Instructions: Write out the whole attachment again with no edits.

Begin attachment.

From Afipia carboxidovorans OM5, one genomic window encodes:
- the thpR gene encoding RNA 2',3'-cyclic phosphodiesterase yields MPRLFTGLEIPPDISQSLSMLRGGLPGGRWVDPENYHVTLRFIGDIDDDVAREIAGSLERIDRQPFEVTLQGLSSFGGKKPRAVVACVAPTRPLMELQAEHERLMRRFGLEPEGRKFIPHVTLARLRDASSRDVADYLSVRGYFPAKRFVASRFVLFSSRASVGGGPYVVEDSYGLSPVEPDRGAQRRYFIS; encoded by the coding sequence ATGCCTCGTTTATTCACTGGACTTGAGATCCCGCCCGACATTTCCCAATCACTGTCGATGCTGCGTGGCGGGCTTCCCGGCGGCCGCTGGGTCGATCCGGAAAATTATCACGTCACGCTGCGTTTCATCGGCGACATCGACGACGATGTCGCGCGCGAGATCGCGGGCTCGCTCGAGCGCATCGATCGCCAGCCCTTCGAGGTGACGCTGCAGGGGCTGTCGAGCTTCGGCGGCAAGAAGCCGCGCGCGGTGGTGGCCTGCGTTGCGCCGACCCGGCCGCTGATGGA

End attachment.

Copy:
From Afipia carboxidovorans OM5, one genomic window encodes:
- the thpR gene encoding RNA 2',3'-cyclic phosphodiesterase yields MPRLFTGLEIPPDISQSLSMLRGGLPGGRWVDPENYHVTLRFIGDIDDDVAREIAGSLERIDRQPFEVTLQGLSSFGGKKPRAVVACVAPTRPLMELQAEHERLMRRFGLEPEGRKFIPHVTLARLRDASSRDVADYLSVRGYFPAKRFVASRFVLFSSRASVGGGPYVVEDSYGLSPVEPDRGAQRRYFIS; encoded by the coding sequence ATGCCTCGTTTATTCACTGGACTTGAGATCCCGCCCGACATTTCCCAATCACTGTCGATGCTGCGTGGCGGGCTTCCCGGCGGCCGCTGGGTCGATCCGGAAAATTATCACGTCACGCTGCGTTTCATCGGCGACATCGACGACGATGTCGCGCGCGAGATCGCGGGCTCGCTCGAGCGCATCGATCGCCAGCCCTTCGAGGTGACGCTGCAGGGGCTGTCGAGCTTCGGCGGCAAGAAGCCGCGCGCGGTGGTGGCCTGCGTTGCGCCGACCCGGCCGCTGATGGA